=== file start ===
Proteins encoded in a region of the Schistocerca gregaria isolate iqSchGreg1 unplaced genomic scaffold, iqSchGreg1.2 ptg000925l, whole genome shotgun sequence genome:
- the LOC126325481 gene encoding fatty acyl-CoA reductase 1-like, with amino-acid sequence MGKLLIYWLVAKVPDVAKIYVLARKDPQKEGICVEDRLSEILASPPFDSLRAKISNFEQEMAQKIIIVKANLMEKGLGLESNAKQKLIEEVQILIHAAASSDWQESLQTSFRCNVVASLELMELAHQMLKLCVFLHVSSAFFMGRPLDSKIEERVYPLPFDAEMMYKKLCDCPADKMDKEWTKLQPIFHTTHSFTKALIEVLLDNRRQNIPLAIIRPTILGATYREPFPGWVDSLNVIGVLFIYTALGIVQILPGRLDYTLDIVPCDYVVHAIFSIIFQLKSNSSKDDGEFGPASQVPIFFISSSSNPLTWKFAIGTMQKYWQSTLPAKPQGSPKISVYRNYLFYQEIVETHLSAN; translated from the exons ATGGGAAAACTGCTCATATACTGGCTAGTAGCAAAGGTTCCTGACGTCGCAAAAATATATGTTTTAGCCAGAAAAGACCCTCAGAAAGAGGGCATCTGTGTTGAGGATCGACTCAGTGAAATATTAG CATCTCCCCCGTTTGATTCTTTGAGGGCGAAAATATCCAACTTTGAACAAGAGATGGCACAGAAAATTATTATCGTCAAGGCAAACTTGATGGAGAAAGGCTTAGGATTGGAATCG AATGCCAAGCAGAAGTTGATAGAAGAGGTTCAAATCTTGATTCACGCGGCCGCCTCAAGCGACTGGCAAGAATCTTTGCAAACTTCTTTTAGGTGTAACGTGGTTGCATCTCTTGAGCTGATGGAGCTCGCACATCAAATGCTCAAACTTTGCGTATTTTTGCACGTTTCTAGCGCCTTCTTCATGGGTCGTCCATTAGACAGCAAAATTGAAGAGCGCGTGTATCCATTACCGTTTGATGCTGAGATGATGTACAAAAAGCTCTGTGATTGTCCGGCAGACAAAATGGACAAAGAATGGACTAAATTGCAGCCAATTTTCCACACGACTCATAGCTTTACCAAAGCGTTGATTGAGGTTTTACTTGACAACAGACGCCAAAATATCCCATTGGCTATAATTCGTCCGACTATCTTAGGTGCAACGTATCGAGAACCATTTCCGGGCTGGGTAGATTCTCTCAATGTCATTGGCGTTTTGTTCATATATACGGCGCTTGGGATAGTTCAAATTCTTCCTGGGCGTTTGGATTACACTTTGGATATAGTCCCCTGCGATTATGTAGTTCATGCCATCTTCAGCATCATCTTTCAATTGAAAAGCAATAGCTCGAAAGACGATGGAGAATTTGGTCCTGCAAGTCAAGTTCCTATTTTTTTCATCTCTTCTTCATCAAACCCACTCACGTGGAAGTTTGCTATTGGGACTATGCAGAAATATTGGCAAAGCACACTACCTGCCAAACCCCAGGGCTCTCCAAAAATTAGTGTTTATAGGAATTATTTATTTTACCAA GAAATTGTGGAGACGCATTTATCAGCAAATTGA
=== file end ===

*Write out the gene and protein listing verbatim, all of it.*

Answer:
Proteins encoded in a region of the Schistocerca gregaria isolate iqSchGreg1 unplaced genomic scaffold, iqSchGreg1.2 ptg000925l, whole genome shotgun sequence genome:
- the LOC126325481 gene encoding fatty acyl-CoA reductase 1-like, with amino-acid sequence MGKLLIYWLVAKVPDVAKIYVLARKDPQKEGICVEDRLSEILASPPFDSLRAKISNFEQEMAQKIIIVKANLMEKGLGLESNAKQKLIEEVQILIHAAASSDWQESLQTSFRCNVVASLELMELAHQMLKLCVFLHVSSAFFMGRPLDSKIEERVYPLPFDAEMMYKKLCDCPADKMDKEWTKLQPIFHTTHSFTKALIEVLLDNRRQNIPLAIIRPTILGATYREPFPGWVDSLNVIGVLFIYTALGIVQILPGRLDYTLDIVPCDYVVHAIFSIIFQLKSNSSKDDGEFGPASQVPIFFISSSSNPLTWKFAIGTMQKYWQSTLPAKPQGSPKISVYRNYLFYQEIVETHLSAN; translated from the exons ATGGGAAAACTGCTCATATACTGGCTAGTAGCAAAGGTTCCTGACGTCGCAAAAATATATGTTTTAGCCAGAAAAGACCCTCAGAAAGAGGGCATCTGTGTTGAGGATCGACTCAGTGAAATATTAG CATCTCCCCCGTTTGATTCTTTGAGGGCGAAAATATCCAACTTTGAACAAGAGATGGCACAGAAAATTATTATCGTCAAGGCAAACTTGATGGAGAAAGGCTTAGGATTGGAATCG AATGCCAAGCAGAAGTTGATAGAAGAGGTTCAAATCTTGATTCACGCGGCCGCCTCAAGCGACTGGCAAGAATCTTTGCAAACTTCTTTTAGGTGTAACGTGGTTGCATCTCTTGAGCTGATGGAGCTCGCACATCAAATGCTCAAACTTTGCGTATTTTTGCACGTTTCTAGCGCCTTCTTCATGGGTCGTCCATTAGACAGCAAAATTGAAGAGCGCGTGTATCCATTACCGTTTGATGCTGAGATGATGTACAAAAAGCTCTGTGATTGTCCGGCAGACAAAATGGACAAAGAATGGACTAAATTGCAGCCAATTTTCCACACGACTCATAGCTTTACCAAAGCGTTGATTGAGGTTTTACTTGACAACAGACGCCAAAATATCCCATTGGCTATAATTCGTCCGACTATCTTAGGTGCAACGTATCGAGAACCATTTCCGGGCTGGGTAGATTCTCTCAATGTCATTGGCGTTTTGTTCATATATACGGCGCTTGGGATAGTTCAAATTCTTCCTGGGCGTTTGGATTACACTTTGGATATAGTCCCCTGCGATTATGTAGTTCATGCCATCTTCAGCATCATCTTTCAATTGAAAAGCAATAGCTCGAAAGACGATGGAGAATTTGGTCCTGCAAGTCAAGTTCCTATTTTTTTCATCTCTTCTTCATCAAACCCACTCACGTGGAAGTTTGCTATTGGGACTATGCAGAAATATTGGCAAAGCACACTACCTGCCAAACCCCAGGGCTCTCCAAAAATTAGTGTTTATAGGAATTATTTATTTTACCAA GAAATTGTGGAGACGCATTTATCAGCAAATTGA